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Cited in Yahoo Health – Here’s What Yelp’s New Data-Driven Hospital Reviews Can Tell You

Screen Shot 2015-08-08 at 12.27.10 PMMaking choices about healthcare providers is important, can be challenging, and can even be anxiety-provoking. Entrusting our health and safety to a stranger is no small thing, and this vulnerability can be amplified by the anxiety we may already feel about our health concerns. When it comes to making a good decision about health care, information is power.  In this way, online reviews can be particularly helpful – especially those that appear reasonable. This is where Yelp and health care are joining forces.

I was very pleased to help out with this article for Yahoo Health, Here’s What Yelp’s New Data-Driven Hospital Reviews Can Tell You. Author Korin Miller describes the positive impact of online reviews can have for consumers selecting healthcare providers, as well as how to navigate the pitfalls of negative reviews to find the ones that are the most useful.

While licensed clinical psychologist Alicia H. Clark, PsyD, says online reviews for health-care providers are an overall good thing, she agrees that patients should be wary of negative reviews they read. “There is a tendency to be more negative in online reviews or commentary,” she tells Yahoo Health.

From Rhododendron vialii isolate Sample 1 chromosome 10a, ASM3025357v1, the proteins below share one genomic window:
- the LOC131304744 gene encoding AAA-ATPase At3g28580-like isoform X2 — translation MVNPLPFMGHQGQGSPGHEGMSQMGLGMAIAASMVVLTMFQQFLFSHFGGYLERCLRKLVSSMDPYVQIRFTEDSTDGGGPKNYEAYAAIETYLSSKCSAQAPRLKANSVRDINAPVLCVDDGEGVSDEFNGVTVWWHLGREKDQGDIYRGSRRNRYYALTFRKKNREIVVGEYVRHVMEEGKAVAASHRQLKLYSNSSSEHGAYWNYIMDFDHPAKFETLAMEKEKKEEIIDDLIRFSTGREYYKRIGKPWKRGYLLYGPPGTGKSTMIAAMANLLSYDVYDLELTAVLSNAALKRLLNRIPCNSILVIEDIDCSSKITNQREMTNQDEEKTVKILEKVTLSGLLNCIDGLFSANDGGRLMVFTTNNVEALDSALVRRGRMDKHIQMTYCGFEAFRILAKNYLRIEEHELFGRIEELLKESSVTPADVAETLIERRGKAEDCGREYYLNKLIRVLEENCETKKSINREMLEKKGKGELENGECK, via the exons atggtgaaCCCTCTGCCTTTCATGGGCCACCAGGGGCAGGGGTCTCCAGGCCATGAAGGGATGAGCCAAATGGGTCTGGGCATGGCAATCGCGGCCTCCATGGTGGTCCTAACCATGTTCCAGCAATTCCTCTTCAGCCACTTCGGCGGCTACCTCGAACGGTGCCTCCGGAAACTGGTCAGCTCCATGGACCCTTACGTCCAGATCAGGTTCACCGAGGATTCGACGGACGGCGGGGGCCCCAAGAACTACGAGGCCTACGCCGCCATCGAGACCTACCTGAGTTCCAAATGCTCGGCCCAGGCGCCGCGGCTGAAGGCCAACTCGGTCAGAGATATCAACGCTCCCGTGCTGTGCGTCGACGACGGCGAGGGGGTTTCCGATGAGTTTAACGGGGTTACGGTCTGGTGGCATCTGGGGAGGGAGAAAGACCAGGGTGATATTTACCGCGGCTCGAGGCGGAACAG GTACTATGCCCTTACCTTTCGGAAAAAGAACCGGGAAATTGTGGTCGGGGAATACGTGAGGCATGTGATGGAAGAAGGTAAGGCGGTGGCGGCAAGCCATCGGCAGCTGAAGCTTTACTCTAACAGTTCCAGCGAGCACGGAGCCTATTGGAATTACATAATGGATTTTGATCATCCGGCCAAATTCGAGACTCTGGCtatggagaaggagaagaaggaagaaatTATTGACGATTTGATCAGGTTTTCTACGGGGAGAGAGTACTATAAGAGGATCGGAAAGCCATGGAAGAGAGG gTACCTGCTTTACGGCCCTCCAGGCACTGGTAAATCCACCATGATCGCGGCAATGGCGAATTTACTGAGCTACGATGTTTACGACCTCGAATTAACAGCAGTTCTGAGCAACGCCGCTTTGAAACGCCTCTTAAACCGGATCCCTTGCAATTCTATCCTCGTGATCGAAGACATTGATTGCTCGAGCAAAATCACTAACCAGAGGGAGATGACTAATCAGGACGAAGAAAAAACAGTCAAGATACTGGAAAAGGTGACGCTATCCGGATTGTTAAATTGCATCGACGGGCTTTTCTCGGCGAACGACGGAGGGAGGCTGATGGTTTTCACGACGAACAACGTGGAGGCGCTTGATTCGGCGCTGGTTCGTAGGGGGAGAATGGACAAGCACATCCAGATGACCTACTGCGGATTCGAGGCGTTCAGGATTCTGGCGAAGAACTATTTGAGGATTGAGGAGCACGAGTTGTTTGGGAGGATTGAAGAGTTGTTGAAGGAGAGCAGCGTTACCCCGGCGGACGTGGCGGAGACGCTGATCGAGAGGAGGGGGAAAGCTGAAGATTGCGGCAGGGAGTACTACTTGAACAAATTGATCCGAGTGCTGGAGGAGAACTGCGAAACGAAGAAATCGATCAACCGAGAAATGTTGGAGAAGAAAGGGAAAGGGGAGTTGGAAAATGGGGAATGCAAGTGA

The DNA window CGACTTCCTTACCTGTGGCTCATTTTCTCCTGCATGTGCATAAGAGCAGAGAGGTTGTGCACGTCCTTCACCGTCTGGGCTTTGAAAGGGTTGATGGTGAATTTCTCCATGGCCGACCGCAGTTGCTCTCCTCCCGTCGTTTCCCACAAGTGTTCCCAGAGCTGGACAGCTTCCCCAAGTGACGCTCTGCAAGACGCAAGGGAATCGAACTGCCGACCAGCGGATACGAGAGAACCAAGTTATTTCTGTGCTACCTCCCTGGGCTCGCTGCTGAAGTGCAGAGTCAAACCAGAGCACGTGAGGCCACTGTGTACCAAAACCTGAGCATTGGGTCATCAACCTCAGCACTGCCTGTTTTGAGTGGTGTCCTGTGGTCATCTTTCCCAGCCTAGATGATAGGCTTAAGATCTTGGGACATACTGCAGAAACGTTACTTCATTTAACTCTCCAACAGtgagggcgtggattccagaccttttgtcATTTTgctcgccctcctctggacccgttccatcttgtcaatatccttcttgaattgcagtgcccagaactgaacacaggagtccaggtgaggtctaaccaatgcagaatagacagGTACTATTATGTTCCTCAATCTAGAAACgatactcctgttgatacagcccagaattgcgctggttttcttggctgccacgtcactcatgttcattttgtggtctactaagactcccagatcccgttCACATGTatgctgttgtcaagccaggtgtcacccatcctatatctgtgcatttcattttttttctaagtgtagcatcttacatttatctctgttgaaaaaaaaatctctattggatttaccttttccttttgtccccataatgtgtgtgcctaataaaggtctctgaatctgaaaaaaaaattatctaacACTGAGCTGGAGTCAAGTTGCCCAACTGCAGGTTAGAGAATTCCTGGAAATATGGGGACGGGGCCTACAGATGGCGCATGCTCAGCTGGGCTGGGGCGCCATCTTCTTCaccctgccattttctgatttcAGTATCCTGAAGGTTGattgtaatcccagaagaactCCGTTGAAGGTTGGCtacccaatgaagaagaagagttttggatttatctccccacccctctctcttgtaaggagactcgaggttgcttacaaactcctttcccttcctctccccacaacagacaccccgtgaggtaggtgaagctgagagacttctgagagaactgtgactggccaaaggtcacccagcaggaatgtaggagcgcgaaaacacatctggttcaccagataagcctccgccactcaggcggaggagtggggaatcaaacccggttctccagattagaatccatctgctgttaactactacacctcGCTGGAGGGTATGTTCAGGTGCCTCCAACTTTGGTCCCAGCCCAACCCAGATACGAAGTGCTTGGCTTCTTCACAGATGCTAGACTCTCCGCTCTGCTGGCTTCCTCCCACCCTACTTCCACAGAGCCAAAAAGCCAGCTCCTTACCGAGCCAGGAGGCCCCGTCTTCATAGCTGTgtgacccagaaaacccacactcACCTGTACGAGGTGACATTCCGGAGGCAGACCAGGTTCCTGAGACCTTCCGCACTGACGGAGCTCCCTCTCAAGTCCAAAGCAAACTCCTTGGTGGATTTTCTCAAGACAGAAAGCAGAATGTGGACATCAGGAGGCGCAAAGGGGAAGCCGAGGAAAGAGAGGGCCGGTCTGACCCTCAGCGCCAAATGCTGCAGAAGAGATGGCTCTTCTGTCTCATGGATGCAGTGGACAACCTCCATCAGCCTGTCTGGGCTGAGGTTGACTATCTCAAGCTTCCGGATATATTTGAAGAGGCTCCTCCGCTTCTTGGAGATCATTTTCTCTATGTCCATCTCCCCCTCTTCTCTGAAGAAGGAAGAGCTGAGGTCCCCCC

We tend to remember negative experiences more acutely than positive experiences and feel a strong drive to protect ourselves and others from a perceived threat, she explains. For some people, that may be as simple as leaving a bad Yelp review.

And, of course, some reviewers can be motivated by revenge or feelings of helplessness when they receive unwelcome news about their health. “Fighting back, or lashing out at a provider, could be an attempt to rebalance a perceived power imbalance,” Clark says. “There is no better avenue to achieve this than attacking a professional’s public reputation and, thus, their bottom line.”

Not sure how to weed out the legitimate reviews from the biased versions? Clark recommends reading each one carefully and relying on the ones that make sense to you.

And, if you’re not sure what to believe, ask your doctor to explain.

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Alicia H. Clark, PsyD

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